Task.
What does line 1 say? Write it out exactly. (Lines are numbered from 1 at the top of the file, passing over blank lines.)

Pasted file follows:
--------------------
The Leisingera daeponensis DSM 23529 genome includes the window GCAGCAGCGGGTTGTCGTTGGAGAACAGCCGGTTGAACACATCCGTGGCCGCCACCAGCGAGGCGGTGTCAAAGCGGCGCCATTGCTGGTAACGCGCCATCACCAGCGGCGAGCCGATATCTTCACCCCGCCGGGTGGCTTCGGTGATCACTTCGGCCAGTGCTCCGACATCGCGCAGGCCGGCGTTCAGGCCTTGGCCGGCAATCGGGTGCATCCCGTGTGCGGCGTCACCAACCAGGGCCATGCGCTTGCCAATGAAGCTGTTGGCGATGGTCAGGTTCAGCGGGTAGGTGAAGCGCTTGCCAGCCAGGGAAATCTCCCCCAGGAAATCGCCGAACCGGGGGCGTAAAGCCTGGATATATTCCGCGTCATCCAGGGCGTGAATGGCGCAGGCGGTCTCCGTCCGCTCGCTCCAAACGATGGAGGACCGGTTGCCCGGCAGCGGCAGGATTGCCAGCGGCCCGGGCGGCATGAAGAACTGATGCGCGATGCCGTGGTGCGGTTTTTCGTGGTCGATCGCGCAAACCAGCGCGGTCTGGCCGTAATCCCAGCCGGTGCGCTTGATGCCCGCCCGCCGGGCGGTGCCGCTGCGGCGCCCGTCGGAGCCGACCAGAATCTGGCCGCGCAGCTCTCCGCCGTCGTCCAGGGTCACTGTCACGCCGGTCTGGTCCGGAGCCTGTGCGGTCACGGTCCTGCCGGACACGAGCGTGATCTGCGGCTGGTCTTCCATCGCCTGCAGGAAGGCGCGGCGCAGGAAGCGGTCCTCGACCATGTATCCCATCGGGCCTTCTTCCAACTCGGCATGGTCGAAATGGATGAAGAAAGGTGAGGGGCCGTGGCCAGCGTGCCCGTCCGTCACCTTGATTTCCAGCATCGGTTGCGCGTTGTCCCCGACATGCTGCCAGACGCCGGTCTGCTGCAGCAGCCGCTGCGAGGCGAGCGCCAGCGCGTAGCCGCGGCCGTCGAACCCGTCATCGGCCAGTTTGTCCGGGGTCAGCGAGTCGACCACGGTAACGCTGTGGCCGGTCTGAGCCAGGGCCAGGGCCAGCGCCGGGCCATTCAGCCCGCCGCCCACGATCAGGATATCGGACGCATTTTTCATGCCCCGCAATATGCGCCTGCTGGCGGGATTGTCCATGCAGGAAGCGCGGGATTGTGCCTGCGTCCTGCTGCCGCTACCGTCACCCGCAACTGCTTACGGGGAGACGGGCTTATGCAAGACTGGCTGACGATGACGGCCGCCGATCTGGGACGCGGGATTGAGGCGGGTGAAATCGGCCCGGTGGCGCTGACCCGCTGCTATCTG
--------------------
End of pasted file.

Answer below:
The Leisingera daeponensis DSM 23529 genome includes the window GCAGCAGCGGGTTGTCGTTGGAGAACAGCCGGTTGAACACATCCGTGGCCGCCACCAGCGAGGCGGTGTCAAAGCGGCGCCATTGCTGGTAACGCGCCATCACCAGCGGCGAGCCGATATCTTCACCCCGCCGGGTGGCTTCGGTGATCACTTCGGCCAGTGCTCCGACATCGCGCAGGCCGGCGTTCAGGCCTTGGCCGGCAATCGGGTGCATCCCGTGTGCGGCGTCACCAACCAGGGCCATGCGCTTGCCAATGAAGCTGTTGGCGATGGTCAGGTTCAGCGGGTAGGTGAAGCGCTTGCCAGCCAGGGAAATCTCCCCCAGGAAATCGCCGAACCGGGGGCGTAAAGCCTGGATATATTCCGCGTCATCCAGGGCGTGAATGGCGCAGGCGGTCTCCGTCCGCTCGCTCCAAACGATGGAGGACCGGTTGCCCGGCAGCGGCAGGATTGCCAGCGGCCCGGGCGGCATGAAGAACTGATGCGCGATGCCGTGGTGCGGTTTTTCGTGGTCGATCGCGCAAACCAGCGCGGTCTGGCCGTAATCCCAGCCGGTGCGCTTGATGCCCGCCCGCCGGGCGGTGCCGCTGCGGCGCCCGTCGGAGCCGACCAGAATCTGGCCGCGCAGCTCTCCGCCGTCGTCCAGGGTCACTGTCACGCCGGTCTGGTCCGGAGCCTGTGCGGTCACGGTCCTGCCGGACACGAGCGTGATCTGCGGCTGGTCTTCCATCGCCTGCAGGAAGGCGCGGCGCAGGAAGCGGTCCTCGACCATGTATCCCATCGGGCCTTCTTCCAACTCGGCATGGTCGAAATGGATGAAGAAAGGTGAGGGGCCGTGGCCAGCGTGCCCGTCCGTCACCTTGATTTCCAGCATCGGTTGCGCGTTGTCCCCGACATGCTGCCAGACGCCGGTCTGCTGCAGCAGCCGCTGCGAGGCGAGCGCCAGCGCGTAGCCGCGGCCGTCGAACCCGTCATCGGCCAGTTTGTCCGGGGTCAGCGAGTCGACCACGGTAACGCTGTGGCCGGTCTGAGCCAGGGCCAGGGCCAGCGCCGGGCCATTCAGCCCGCCGCCCACGATCAGGATATCGGACGCATTTTTCATGCCCCGCAATATGCGCCTGCTGGCGGGATTGTCCATGCAGGAAGCGCGGGATTGTGCCTGCGTCCTGCTGCCGCTACCGTCACCCGCAACTGCTTACGGGGAGACGGGCTTATGCAAGACTGGCTGACGATGACGGCCGCCGATCTGGGACGCGGGATTGAGGCGGGTGAAATCGGCCCGGTGGCGCTGACCCGCTGCTATCTG